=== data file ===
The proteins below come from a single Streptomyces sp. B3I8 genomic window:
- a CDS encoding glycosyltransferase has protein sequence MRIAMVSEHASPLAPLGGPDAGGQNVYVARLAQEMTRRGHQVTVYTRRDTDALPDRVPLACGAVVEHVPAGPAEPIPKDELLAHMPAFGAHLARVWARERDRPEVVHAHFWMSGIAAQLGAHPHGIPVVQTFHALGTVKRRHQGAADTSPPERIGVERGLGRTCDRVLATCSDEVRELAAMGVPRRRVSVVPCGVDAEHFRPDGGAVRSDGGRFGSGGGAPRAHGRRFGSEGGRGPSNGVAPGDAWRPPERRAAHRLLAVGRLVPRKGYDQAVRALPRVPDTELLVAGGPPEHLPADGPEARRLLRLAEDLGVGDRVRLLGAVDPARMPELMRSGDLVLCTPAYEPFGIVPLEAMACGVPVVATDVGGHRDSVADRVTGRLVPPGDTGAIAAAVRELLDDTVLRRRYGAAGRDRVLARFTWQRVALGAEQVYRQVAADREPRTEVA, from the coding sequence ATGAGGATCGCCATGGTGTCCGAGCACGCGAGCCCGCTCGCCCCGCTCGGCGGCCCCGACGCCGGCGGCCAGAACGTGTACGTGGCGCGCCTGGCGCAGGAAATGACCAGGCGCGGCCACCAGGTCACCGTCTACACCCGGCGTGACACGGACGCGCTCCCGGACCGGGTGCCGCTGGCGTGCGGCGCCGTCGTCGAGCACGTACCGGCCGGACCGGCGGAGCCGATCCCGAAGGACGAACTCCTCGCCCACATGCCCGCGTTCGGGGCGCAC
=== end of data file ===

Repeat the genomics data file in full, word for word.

The proteins below come from a single Streptomyces sp. B3I8 genomic window:
- a CDS encoding glycosyltransferase has protein sequence MRIAMVSEHASPLAPLGGPDAGGQNVYVARLAQEMTRRGHQVTVYTRRDTDALPDRVPLACGAVVEHVPAGPAEPIPKDELLAHMPAFGAHLARVWARERDRPEVVHAHFWMSGIAAQLGAHPHGIPVVQTFHALGTVKRRHQGAADTSPPERIGVERGLGRTCDRVLATCSDEVRELAAMGVPRRRVSVVPCGVDAEHFRPDGGAVRSDGGRFGSGGGAPRAHGRRFGSEGGRGPSNGVAPGDAWRPPERRAAHRLLAVGRLVPRKGYDQAVRALPRVPDTELLVAGGPPEHLPADGPEARRLLRLAEDLGVGDRVRLLGAVDPARMPELMRSGDLVLCTPAYEPFGIVPLEAMACGVPVVATDVGGHRDSVADRVTGRLVPPGDTGAIAAAVRELLDDTVLRRRYGAAGRDRVLARFTWQRVALGAEQVYRQVAADREPRTEVA, from the coding sequence ATGAGGATCGCCATGGTGTCCGAGCACGCGAGCCCGCTCGCCCCGCTCGGCGGCCCCGACGCCGGCGGCCAGAACGTGTACGTGGCGCGCCTGGCGCAGGAAATGACCAGGCGCGGCCACCAGGTCACCGTCTACACCCGGCGTGACACGGACGCGCTCCCGGACCGGGTGCCGCTGGCGTGCGGCGCCGTCGTCGAGCACGTACCGGCCGGACCGGCGGAGCCGATCCCGAAGGACGAACTCCTCGCCCACATGCCCGCGTTCGGGGCGCAC